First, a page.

Children across the country celebrated World Book Day on Thursday 7 March. However, research released on that day suggests that there has been a reduction of nearly 40 per cent in the number of books borrowed from public libraries since 2011.

The research, which was commissioned by the Labour Party, reveals that the number of books borrowed from libraries fell from 255,128,957 in 2011 to 157,387,109 in 2018 – a decrease of 38 per cent. In the south east region book issues were down 30 per cent, and the total book stock fell by a fifth. In the south west region book issues fell by 39 per cent, with book stock down 14 per cent. The research drew on data from the Chartered Institute of Public Finance and Accountancy (CIPFA). Last year CIPFA data showed that nationwide 127 libraries had closed in 2018, and that there had been a big increase in ‘community-run’ library branches, staffed mainly by volunteers.

Commenting on the research findings Labour’s shadow culture secretary Tom Watson said ‘It’s a scandal that almost 100m fewer books are being borrowed from our public libraries. Council budgets have been cut to the bone…and our library services are paying the price’. He added ‘World Book Day is a great opportunity to celebrate how reading opens up whole new worlds for children and adults alike but everyone should have access to books and the joy of reading. The government should urgently rethink and end these senseless cuts.’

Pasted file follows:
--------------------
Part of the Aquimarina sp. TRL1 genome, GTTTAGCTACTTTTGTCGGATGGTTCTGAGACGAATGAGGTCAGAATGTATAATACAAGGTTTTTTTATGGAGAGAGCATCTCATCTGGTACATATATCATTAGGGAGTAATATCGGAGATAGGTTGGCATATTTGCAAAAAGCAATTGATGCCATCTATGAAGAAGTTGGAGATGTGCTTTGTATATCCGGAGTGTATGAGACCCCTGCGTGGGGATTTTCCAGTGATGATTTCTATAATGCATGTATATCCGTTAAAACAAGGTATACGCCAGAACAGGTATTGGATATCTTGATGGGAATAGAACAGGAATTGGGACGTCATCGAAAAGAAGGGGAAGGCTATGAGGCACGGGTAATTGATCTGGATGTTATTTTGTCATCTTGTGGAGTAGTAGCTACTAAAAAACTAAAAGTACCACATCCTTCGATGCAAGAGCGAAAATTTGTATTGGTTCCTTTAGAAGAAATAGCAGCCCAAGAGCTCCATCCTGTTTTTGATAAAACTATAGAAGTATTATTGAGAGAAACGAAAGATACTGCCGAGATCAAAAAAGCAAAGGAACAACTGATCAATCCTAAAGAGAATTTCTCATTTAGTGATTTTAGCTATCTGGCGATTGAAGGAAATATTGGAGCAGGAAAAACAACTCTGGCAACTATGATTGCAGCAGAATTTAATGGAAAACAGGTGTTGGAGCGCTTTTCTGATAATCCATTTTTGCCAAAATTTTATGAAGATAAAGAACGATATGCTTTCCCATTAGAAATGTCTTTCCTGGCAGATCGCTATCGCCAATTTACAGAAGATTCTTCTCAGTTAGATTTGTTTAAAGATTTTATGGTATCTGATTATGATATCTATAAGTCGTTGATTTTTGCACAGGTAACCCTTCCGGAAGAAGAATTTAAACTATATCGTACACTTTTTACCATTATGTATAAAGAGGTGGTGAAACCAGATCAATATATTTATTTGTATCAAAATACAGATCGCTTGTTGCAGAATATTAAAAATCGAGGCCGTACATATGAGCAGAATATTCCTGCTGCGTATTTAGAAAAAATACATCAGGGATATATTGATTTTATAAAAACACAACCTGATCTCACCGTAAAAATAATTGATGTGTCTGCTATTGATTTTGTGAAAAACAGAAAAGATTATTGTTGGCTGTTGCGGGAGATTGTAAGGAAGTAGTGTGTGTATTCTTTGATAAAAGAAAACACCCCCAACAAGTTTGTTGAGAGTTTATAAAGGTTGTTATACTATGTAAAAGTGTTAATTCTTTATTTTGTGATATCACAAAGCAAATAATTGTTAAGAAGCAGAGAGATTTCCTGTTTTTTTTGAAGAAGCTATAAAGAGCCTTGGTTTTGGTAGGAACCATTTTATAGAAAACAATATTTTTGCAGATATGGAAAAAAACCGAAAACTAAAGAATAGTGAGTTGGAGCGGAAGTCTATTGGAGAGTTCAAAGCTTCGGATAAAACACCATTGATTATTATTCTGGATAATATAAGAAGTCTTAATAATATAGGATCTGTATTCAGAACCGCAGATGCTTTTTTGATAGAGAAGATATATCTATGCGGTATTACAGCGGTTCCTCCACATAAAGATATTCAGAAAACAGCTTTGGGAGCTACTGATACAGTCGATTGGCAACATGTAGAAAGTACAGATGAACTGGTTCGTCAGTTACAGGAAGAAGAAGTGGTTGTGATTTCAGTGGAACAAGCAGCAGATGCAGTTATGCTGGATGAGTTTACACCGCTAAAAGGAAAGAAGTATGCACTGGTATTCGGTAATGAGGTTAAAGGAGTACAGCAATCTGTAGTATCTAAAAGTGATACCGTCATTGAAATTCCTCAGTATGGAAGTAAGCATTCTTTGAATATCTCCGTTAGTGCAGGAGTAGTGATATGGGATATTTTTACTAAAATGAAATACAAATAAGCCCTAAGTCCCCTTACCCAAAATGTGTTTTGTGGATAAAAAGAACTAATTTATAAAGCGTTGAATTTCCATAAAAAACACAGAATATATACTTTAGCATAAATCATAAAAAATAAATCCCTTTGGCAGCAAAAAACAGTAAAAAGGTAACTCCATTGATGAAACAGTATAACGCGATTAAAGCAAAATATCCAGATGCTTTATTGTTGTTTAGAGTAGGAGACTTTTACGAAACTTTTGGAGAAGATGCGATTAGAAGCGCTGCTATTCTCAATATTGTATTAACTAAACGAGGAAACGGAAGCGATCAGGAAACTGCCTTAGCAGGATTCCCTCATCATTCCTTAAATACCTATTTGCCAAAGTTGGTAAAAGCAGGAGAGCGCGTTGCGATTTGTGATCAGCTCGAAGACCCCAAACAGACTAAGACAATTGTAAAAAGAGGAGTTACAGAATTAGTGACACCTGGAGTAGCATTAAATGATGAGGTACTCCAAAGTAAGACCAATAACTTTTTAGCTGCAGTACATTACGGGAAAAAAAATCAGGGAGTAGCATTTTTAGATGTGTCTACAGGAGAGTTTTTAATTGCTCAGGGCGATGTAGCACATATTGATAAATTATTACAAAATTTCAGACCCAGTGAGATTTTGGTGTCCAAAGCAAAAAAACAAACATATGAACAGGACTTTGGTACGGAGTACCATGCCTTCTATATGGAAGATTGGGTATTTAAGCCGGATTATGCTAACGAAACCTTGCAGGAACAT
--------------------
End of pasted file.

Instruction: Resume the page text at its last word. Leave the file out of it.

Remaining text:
Nick Poole, chief executive of Cilip, the library and information association, said ‘Far from signalling reduced demand for books by the public, these figures show that if you slash library budgets, you reduce reading and all of the positive benefits that go with it. These cuts often target the poorest communities where people can’t afford the cost of buying books for themselves. Britain risks becoming a nation of library haves and have-nots.’

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